class 10 synapse formation

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Information about class 10 synapse formation

Published on October 16, 2007

Author: Nellwyn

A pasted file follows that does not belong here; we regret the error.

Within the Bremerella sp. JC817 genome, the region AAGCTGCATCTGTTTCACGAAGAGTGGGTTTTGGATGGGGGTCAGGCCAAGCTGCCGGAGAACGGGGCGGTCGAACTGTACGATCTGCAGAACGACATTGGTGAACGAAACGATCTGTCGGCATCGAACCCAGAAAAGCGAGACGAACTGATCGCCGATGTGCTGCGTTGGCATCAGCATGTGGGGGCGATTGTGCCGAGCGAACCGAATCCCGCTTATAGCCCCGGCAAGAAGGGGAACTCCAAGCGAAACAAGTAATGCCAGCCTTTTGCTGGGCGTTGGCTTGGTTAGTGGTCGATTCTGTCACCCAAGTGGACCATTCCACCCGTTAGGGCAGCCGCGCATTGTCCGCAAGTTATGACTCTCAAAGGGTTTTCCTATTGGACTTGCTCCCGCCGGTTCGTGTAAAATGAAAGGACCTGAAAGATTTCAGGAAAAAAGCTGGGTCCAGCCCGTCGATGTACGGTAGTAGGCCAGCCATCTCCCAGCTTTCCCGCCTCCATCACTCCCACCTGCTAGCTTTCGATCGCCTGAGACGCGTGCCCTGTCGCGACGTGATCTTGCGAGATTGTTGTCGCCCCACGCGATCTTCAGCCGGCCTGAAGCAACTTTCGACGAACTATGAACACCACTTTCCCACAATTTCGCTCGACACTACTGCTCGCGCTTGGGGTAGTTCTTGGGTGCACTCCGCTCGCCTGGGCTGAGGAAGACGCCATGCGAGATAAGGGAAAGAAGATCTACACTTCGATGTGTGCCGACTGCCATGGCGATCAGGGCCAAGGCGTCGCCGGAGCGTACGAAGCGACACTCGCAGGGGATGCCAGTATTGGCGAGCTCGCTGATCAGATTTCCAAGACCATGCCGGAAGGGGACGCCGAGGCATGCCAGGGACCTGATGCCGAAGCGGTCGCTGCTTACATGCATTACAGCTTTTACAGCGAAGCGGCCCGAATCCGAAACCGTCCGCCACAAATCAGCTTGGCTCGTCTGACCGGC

Slide1:  Emergence of the concept of Synapse Formation Molecules: Chemotaxis Slide2:                                                   Figure 1. Rita Levi-Montalcini (1990), Italy. Discovery of NGF Slide3:  Photomicrographs of sensory ganglia removed from an eight-day-old chick embryo and cultured for 24 h at 37 °C. Ganglia were cultured (a) in a medium containing no nerve growth factor (NGF) and (b) in a medium containing 10 ng ml−1 of NGF. Note that only the ganglion that was exposed to NGF displays a dense halo of nerve fibers. Reprinted, with permission, from Ref. [14]. © (1964) American Association for the Advancement of Science ( Slide4:  The remarkable accomplishments in developmental neurobiology within the past 60 years have depended on two things: (i) a succession of original histochemical and immunohistochemical methodologies for identifying pathways in the nervous system with increasing precision and sensitivity, and (ii) the discovery of growth factors for neurons. Growth factors are naturally occurring, essential biological mediators that promote cell growth, differentiation, survival and function in specific nerve cell populations. The discovery of nerve growth factor (NGF) by Rita Levi-Montalcini in the 1950s represents an important milestone in the processes that led to modern cell biology. NGF was the first growth factor identified, for its action on the morphological differentiation of neural-crest-derived nerve cells. Later, its effect on neuronal cells of the peripheral and central nervous systems, and on several non-neuronal cells was also determined. Thus, Levi-Montalcini's work on NGF represents, as acknowledged by the Nobel Prize Assembly in its press release of 13 October 1986, ‘a fascinating example of how a skilled observer can create a concept out of apparent chaos’. Slide5:  The NGF story began in 1949, after Victor Hamburger showed the results obtained by one of his postgraduate students, Elmer Bueker, to Levi-Montalcini. Bueker had observed that, after the implantation of a small fragment of malignant mouse tumor into the body walls of three-day-old chick embryos, sensory fibers invaded the mouse tumor. He was investigating whether homogeneous neoplastic tissue could act as a substitute for a complex limb in supporting the development of the spinal cord and sensory ganglia, and found that the transplanted tumor grew well in chick embryos, that nearby peripheral nerves invaded the tumor mass and that adjacent dorsal root ganglia were markedly enlarged. Bueker hypothesized that this effect was due to the rapidly expanding tumor enabling the sensory fibers to branch in a larger field than the embryonic tissues that had been replaced with the neoplastic cells [8]. This hypothesis did not convince Levi-Montalcini who, with the permission of Bueker, reinvestigated the effects of transplanting two mouse sarcoma tissues into a chick embryo. Working on serial histological sections of chick embryos that were stained using Cajal's silver technique for identifying and charting the connection of many different neuronal circuits, Levi-Montalcini found that the tumor tissues induced hyperinnervation of internal organs, and she hypothesized that the transplanted tissues released a diffusible agent that stimulated the growth and differentiation of the developing nerve cells ( Figure 2). She determined that a reliable bioassay to both quantify and demonstrate the biological activity of this, as yet unknown, substance present in the tumor mass was essential to sustain her hypothesis. She carried out these studies during a sabbatical period in Brazil, in the laboratory of Herta Meyer (University of Brazil;, who was an expert in cell culture techniques, and a former student of Giuseppe Levi. There, Levi-Montalcini investigated a method to quantify the stimulating effect of a tumor on neural cells. She conducted tissue culture experiments using sensory and sympathetic ganglia of chick embryos that were exposed to fragments and/or extracts of tumor tissue. She observed that the tumor could release a diffusible factor that promoted neurite outgrowth directly (Figure 3), in addition to nerve cell differentiation [9, 10 and 11]. Furthermore, this effect was dose dependent, and Levi-Montalcini devised a semi-quantitative method for determining the biological activity of the substance released from the tumor tissue. Slide6:  Figure 2. Semi-diagrammatic reconstruction of a normal 11-day-old chick embryo (E 11N), an 11-day-old chick embryo carrying an intra-embryonic transplant of mouse sarcoma (S 37–81), and an 11-day-old chick embryo with a transplant of sarcoma 37 on the chorioallantoid membrane (S 37–220). Note the hyperplastic growth of the prevertebral ganglia in the embryos carrying tumor transplants. Visceral nerve fibers from these ganglia invade the nearby mesonephros. Abbreviations: A, adrenal; G, gonad; L, lung; M, mesonephros; PV, prevertebral ganglia; S, sensory nerves; Tu, tumor. Reprinted, with permission, from Ref. [10]. © (1952) New York Academy of Sciences, U.S.A. Slide7:  Figure 3. Eight-day-old sensory ganglia from chick embryos. (a) The ganglion, which faces a fragment of chick embryonic tissue (ct), shows fibroblasts but few nerve fibers. (b) Ganglion cultured in the presence of fragments of mouse sarcoma for 24 h. (c) Ganglion cultured in the presence of fragments of mouse sarcoma for 48 h. In (b) and (c), the ganglia, facing fragments of sarcoma (s), show the typical ‘halo’ effect elicited by the growth factor released from the sarcoma. In (c), note the first evidence of a neurotropic effect of the growth factor. Reproduced, with permission, from Ref. [7]. © (1986) The Nobel Foundation. Slide8:  In the early 1950s, Levi-Montalcini, in collaboration with the young biochemist Stanley Cohen at Washington University in St Louis, USA (who discovered epidermal growth factor and was co-winner of the Nobel Prize in 1986), set out a series of experimental approaches to characterize the biochemical properties of NGF. To determine whether the biologically active molecule was a nucleic acid or a protein, they performed experiments using snake venom (a rich source of phosphodiesterase) to destroy any nucleic acid. They observed that snake venom produced more neural outgrowth than that seen with cultures incubated with tumor extract. The finding that NGF was present in the venom led Cohen to realize that it might be worthwhile to look at the mammalian analog of the snake venom gland, the mouse salivary gland. In vitro studies with chick sensory ganglia showed this foresight to be well founded. Indeed, it was discovered that the mouse gland is a rich source of NGF [11 and 12] ( Figure 4) and, in 1960, owing to the high concentration of NGF in this gland, Levi-Montalcini and Cohen succeeded in isolating and purifying the molecule and demonstrating that it was a protein [13 and 14]. With the availability of large amounts of purified mouse salivary NGF, Levi-Montalcini and Cohen could produce large quantities of antibodies against NGF [15 and 16] and, through the use of these antibodies, they demonstrated the functional significance of NGF in the in vivo development of sympathetic and sensory ganglia. In 1970, Ruth Houge Angeletti and Ralph Bradshaw (Washington University in St Louis, USA) demonstrated that the NGF protein is part of a precursor, and that the processor enzyme remains associated to NGF to form a large, multimolecular complex defined as 7S NGF. The 7S complex consists of three different molecular species – the α subunit, the function of which is largely unknown; the γ subunit, which possesses protease activity; and the β subunit, which is the biologically active form of NGF [17]. Subsequent studies have revealed that NGF is a highly conserved molecule with a high interspecies homology, and its biological activity is regulated by two structurally unrelated receptors: a low-affinity receptor known as p75 NGF receptor, and the high-affinity gp140trkA receptor, which is a member of the trk family of tyrosine kinase receptors [18]. Using modern recombinant-DNA technology, the mouse and human genes encoding NGF were identified on the proximal short arm of chromosome 1. More recently, murine and human recombinant NGF has been produced and is available for basic and clinical studies Biological characterization of the NGF Slide9:  How nerve growth factor (NGF) might modulate nervous–endocrine–immune interaction. NGF released from tissue mast cells as a consequence of inputs from the nervous, immune or endocrine system can, in turn, influence the same system (locally or through the circulation). NGF released from mast cells might also function in an autocrine manner. Reproduced, with permission, from Ref. Slide10:  Neurotrophins influence dendritic arbors in the developing cerebral cortex. The cell on the left was transfected with the gene for green fluorescent protein (GFP) alone, the one on the right with GFP plus the gene encoding BDNF. Within a day, BDNF-transfected neurons grow elaborate dendritic branches, reminiscent of the NGF-induced halo in peripheral ganglia (see Figure 23.12B). (From Horch et al., 1999.) Discovery of BDNF Slide11:  During the 30 years or so that work with NGF showed it to fulfill all the criteria for a target-derived neurotrophic factor (see text), it became clear that NGF affected only a few specific populations of peripheral neurons. It was therefore presumed that other neurotrophic factors must exist that followed similar rules, but supported the survival and growth of other classes of neurons. In particular, whereas NGF was shown to be secreted by the peripheral targets of primary sensory and sympathetic neurons, other factors were presumably produced by target neurons in the brain and spinal cord that supported the central projections of sensory neurons. The serendipity of the mouse salivary gland and its extraordinary levels of NGF was not repeated for these additional factors, however, and the hunt for the neurotrophic factors presumed to act in the central nervous system proved to be a long and arduous one. Indeed, it was not until the 1980s that the pioneering work of Yves Barde, Hans Thoenen, and their colleagues succeeded in identifying and purifying a factor from the brain that they named brain-derived neurotrophic factor (BDNF). As with NGF, this factor was purified on the basis of its ability to promote the survival and neurite outgrowth of sensory neurons. However, BDNF is expressed at such vanishingly small levels that over a million-fold purification was necessary before the protein could be identified! Slide12:  Thereafter, microsequencing and recombinant DNA technology allowed rapid progress even from the scant amounts of purified BDNF protein that were available. By 1989, Barde's group had succeeded in cloning the cDNA for BDNF. Surprisingly—despite its entirely different origin and distinct neuronal specificity—BDNF turned out to be a close relative of NGF. Based on the homologies between the primary structures of NGF and BDNF, the following year six independent laboratories (including Barde's) reported the cloning of a third member of the neurotrophin family, neurotrophin-3 (NT-3). At present, four members of the neurotrophin family have been reported in a variety of vertebrate species (see text). Slide13:  Experiments on BDNF and other members of the neurotrophin family over last decade have supported the conclusion that the survival and growth of different neuronal populations in both the PNS and CNS is dependent on different neurotrophins, relationships that are mediated by expression of membrane receptors that are specific for each neurotrophin (see figure). However, the dramatic relationship between the survival of neuronal populations and neurotro-phins has not been found in the CNS, where BDNF, NT-3, and NT-4/5, as well as their receptors, are primarily expressed. The most striking demonstration of this difference has been in “knockout” mice in which individual genes encoding neurotrophins or Trk receptors have been deleted: While these genetic deletions have led to predictable deficits in the PNS (see text), they have generally had minimal impact on CNS structure and function. Thus, the part played by neurotrophins in the CNS remains much less certain. One possibility is that these neurotrophins are more involved in regulating neuronal differentiation and phenotype in the CNS than in supporting neuronal survival per se. In this regard, the expression of neurotrophins is tightly regulated by electrical and synaptic activity, suggesting that they may also influence experience-dependent processes during the formation of circuits in the CNS. Slide14:  Formation of synapses during 1) organism development 2) in adult age after denervation Historically, the synapse of choice has the Neuro Muscular Junction Slide15:  Two scientist started a series of pioneering experiments on nerve degeneration and regeneration between 1895 and 1907: Once more, John Langley, and F. Tello. The line of investigation was not continued for the subsequent 50 years, until Gutmann and Young initiated a series of experiments in 1944 that would eventually lead to the discovery of a series of chemotactic rules and other results, line of investigation that is still open and important to date Slide16:  Langley cuts some of the cranial nerves and other spinal nerves, allows a recovery time of a year and then rechecks the effect of nerve stimulation to determine Slide18:  Commenting on the relatively high specificity of the innervation that he found, Langley comments: "at the bottom then the phenomenon is a chemotactic one" Slide19:  The word chemotactic acquires a specific meaning in the words of Harrison (1910): Slide20:  Tello describes for the first time the detailed effect of denervation and the multiple reinnervation of regrowing NMJ fibers Slide23:  Only concomitant modern techniques Reveal the specificity of the NMJ reinnervation Slide25:  Discovery of post-to-presynaptic communication (Sanes, 1978), for the establishment of proper presynaptic ultrastructures Slide26:  A subestimation of the pre-post synaptic interactions in the process of synaptic formation is starting to appear only in the last decade Slide28:  From Kleinman and Reichardt, 1996 Slide29:  Discovery of the NJM growth factor MuSK Slide30:  Comparison between Langley's data and Sanes data obtained 80 years later